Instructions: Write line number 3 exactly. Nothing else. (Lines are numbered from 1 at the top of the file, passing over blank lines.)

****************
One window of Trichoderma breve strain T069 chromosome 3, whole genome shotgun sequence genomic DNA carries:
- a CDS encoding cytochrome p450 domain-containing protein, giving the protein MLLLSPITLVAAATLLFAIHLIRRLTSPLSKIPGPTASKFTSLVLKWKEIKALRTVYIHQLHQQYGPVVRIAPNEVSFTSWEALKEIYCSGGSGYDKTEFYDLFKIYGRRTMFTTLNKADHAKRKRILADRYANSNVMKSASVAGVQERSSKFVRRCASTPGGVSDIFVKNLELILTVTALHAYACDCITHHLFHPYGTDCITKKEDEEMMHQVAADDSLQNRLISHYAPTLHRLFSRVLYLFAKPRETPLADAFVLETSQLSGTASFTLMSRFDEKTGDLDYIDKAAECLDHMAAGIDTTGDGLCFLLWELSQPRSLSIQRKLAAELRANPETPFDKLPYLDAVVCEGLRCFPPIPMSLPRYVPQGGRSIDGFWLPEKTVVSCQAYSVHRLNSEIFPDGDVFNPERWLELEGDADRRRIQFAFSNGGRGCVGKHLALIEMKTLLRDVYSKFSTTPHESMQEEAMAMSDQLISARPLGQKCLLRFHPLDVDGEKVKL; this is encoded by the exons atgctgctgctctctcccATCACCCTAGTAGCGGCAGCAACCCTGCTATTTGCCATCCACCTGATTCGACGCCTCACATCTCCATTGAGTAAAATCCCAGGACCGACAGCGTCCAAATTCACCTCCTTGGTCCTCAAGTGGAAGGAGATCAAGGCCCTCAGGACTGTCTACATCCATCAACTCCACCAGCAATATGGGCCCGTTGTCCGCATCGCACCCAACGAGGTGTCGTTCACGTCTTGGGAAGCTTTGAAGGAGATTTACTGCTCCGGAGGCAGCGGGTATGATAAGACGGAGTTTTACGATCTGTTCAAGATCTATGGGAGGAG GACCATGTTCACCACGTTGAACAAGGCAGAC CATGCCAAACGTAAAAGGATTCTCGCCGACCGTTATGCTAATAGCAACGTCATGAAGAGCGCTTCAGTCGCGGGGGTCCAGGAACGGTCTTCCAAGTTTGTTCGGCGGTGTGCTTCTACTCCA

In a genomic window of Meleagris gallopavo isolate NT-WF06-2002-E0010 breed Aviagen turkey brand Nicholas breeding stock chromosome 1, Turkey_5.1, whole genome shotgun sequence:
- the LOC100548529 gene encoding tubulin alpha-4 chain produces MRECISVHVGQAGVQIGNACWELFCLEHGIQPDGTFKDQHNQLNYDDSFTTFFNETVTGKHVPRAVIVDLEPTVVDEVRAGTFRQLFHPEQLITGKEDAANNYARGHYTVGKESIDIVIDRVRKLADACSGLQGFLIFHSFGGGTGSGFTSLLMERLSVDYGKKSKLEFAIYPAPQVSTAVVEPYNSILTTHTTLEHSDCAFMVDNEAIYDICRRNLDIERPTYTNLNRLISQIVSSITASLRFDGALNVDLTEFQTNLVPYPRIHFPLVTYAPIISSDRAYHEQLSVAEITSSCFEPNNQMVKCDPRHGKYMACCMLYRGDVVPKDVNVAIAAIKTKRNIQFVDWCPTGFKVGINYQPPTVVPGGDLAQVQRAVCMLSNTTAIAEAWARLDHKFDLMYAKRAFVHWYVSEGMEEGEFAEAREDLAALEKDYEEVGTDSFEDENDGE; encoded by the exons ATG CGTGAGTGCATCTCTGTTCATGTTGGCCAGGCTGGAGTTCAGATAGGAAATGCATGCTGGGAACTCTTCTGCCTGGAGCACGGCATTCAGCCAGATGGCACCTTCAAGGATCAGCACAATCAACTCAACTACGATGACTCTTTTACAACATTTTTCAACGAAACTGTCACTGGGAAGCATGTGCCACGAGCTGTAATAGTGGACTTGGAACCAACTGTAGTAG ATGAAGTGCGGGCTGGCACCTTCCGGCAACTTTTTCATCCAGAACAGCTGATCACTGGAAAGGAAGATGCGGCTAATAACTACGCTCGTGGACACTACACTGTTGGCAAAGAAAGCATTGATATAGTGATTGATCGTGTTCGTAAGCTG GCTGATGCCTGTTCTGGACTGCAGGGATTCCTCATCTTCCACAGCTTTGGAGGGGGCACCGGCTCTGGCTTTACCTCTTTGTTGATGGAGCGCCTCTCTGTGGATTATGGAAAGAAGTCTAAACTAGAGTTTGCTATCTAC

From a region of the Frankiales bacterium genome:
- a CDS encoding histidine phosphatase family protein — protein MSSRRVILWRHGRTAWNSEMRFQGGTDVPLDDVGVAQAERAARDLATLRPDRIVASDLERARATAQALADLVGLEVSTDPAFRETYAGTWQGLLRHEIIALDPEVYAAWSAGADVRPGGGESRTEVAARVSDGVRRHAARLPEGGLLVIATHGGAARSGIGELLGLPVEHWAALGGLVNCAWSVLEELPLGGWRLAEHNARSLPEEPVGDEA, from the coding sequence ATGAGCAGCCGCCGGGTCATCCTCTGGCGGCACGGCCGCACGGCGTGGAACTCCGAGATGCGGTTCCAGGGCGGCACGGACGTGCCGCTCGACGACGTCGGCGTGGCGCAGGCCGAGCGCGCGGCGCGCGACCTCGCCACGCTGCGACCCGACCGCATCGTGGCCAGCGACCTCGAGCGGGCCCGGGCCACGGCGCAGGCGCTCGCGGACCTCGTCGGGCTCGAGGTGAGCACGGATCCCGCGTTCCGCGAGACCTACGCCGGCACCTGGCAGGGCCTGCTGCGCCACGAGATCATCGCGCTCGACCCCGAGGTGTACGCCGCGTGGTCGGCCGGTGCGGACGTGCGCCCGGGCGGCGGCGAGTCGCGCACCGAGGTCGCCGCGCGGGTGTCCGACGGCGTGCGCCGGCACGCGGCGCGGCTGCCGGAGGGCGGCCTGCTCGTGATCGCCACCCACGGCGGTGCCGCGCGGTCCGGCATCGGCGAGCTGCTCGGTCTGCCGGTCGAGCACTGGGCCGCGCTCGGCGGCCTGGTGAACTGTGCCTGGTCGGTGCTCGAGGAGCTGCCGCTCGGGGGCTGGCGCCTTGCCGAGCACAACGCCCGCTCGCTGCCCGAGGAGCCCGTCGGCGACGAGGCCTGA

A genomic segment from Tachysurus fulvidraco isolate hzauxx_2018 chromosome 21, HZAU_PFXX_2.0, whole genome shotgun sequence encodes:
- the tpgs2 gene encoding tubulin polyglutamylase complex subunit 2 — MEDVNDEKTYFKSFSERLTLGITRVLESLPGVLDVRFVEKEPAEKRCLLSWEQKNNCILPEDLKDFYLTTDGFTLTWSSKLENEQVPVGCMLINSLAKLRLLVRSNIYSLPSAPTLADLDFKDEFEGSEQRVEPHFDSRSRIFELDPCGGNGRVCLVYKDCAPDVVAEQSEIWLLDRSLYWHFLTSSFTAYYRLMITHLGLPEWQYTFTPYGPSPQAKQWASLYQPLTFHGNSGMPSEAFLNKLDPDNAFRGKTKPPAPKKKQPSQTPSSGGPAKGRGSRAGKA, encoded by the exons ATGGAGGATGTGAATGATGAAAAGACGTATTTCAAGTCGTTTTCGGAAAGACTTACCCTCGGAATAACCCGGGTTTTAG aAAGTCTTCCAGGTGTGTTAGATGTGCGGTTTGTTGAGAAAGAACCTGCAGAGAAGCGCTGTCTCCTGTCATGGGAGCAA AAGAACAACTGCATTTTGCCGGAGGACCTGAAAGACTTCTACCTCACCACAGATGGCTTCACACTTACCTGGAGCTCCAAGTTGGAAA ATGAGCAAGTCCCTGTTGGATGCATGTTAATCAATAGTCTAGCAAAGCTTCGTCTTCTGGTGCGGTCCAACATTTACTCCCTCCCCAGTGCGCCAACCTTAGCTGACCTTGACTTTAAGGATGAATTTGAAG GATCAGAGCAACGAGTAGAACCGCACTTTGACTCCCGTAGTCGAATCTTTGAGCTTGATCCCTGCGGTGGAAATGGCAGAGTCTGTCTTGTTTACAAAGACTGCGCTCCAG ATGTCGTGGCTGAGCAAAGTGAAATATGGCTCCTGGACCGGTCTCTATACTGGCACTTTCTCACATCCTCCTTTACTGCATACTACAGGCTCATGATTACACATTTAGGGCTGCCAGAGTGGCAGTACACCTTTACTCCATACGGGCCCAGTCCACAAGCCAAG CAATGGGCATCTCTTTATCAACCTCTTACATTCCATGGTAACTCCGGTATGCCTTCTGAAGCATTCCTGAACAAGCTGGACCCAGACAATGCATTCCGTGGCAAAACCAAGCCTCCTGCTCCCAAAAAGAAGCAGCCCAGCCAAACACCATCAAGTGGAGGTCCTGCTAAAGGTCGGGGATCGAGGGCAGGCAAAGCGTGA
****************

In a genomic window of Meleagris gallopavo isolate NT-WF06-2002-E0010 breed Aviagen turkey brand Nicholas breeding stock chromosome 1, Turkey_5.1, whole genome shotgun sequence: